One example of a prior art, contacting micromechanical device is shown in FIG. 1a. The reflective member 14 is supported by a post 16. The post 16 in turn rests upon an active yoke 21. Yoke 21 is supported by hinges 22, which are supported by posts 23. Post 25 support landing surface 24. Underneath the landing surface and yoke lies the control circuitry for the device. When the electrodes 27 are activated, the yoke 21 is attracted to them and rotates about the hinges 22 until the yoke 21 comes into contact with the lower landing surface 26. As the yoke 21 deflects, the reflective member 14 also deflects and touches down onto landing surface. 24. The yoke 21 can go to either side, allowing two stable deflected positions, and one stable undeflected or flat position.
The problems with using this type of device for optical switching lies in its contacting of other surfaces. When it makes contact, the position is stable. If power is lost, it is uncertain whether or not enough sticking forces have accrued that would cause the yoke 21 to remain deflected. In some situations, depending upon the operating environment of the device, it may remain deflected or it may return to it undeflected state. There is no way of determining the actual position of the switch in a loss of power situation, short of visual inspection or testing after power has been regained.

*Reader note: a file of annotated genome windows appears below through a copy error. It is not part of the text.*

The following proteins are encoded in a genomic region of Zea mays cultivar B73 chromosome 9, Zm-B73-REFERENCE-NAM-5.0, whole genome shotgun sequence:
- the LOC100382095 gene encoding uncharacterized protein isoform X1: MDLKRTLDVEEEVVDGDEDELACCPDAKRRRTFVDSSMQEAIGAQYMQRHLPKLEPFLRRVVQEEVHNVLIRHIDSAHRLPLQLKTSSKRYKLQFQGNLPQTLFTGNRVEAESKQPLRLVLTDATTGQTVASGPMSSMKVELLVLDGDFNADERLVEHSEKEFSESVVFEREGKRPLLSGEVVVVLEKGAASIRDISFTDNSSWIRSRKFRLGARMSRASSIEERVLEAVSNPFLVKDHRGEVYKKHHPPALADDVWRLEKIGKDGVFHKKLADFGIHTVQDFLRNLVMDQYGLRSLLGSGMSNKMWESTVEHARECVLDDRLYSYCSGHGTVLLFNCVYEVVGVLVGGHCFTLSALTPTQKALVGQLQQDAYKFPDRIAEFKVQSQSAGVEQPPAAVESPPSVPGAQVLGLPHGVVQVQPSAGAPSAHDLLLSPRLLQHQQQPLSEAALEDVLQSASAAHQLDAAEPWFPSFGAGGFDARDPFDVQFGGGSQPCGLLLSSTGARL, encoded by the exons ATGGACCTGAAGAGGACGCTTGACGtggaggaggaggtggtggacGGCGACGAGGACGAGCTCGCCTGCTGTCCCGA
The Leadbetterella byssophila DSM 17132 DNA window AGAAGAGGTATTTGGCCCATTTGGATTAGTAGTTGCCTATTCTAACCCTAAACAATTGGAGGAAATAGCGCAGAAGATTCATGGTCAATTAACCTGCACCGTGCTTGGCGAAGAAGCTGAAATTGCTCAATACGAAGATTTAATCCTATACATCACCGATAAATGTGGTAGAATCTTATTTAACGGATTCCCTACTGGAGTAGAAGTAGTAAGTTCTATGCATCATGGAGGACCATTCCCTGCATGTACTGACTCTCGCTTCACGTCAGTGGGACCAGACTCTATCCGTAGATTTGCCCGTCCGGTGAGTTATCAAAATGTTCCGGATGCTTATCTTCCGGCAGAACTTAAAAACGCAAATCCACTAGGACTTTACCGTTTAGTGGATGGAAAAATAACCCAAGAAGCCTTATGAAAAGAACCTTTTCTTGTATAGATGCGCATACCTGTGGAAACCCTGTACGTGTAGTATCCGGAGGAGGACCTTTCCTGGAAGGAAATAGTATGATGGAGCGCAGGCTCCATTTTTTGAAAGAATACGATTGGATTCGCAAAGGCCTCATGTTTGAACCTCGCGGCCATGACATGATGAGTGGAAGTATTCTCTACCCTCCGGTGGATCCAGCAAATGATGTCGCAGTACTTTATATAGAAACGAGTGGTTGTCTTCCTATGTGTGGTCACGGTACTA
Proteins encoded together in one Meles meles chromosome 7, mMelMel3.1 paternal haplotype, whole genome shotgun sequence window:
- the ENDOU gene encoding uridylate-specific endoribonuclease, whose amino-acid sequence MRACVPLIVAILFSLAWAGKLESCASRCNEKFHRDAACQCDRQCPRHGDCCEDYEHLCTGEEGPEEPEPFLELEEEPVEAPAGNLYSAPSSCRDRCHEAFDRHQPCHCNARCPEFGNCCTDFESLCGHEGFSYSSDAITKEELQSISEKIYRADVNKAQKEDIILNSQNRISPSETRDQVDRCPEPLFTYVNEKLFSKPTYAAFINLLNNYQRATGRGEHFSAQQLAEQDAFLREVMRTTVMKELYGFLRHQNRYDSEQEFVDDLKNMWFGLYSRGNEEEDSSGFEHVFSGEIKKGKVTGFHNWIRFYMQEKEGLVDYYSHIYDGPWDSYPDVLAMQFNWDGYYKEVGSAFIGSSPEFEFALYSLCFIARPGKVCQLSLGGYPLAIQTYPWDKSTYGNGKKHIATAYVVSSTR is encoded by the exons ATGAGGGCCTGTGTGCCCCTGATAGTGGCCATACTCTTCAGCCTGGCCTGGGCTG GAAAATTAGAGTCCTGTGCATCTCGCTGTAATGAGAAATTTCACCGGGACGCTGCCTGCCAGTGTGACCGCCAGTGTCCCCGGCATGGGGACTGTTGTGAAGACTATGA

An example of a micromechanical device 12 that returns to a known state upon loss of power is shown in FIG. 1b. The mirror or reflective surface 14 is suspended by four flexure hinges 22 and posts 23 over an electrode 27. When the electrode 27 is activated, the mirror deflects towards the electrode until it reaches the limits of the hinges 22. This causes the mirror to assume a stable state. Since there is no contact between the mirror and the electrodes or any other surface, no other forces except electrostatic attraction come into play. When power is lost, and the electrostatic forces dissipate, the mirror returns to it undeflected position. While the device is shown as being supported by four hinges, it could be supported by as few as one or as many as desired, so long as the mirror returns to a known position upon loss of power. The term digital micromirror device is often used to refer to these type of devices as well, even though they can be operated in an analog fashion, with the depth of deflection being determined by the amount of voltage applied.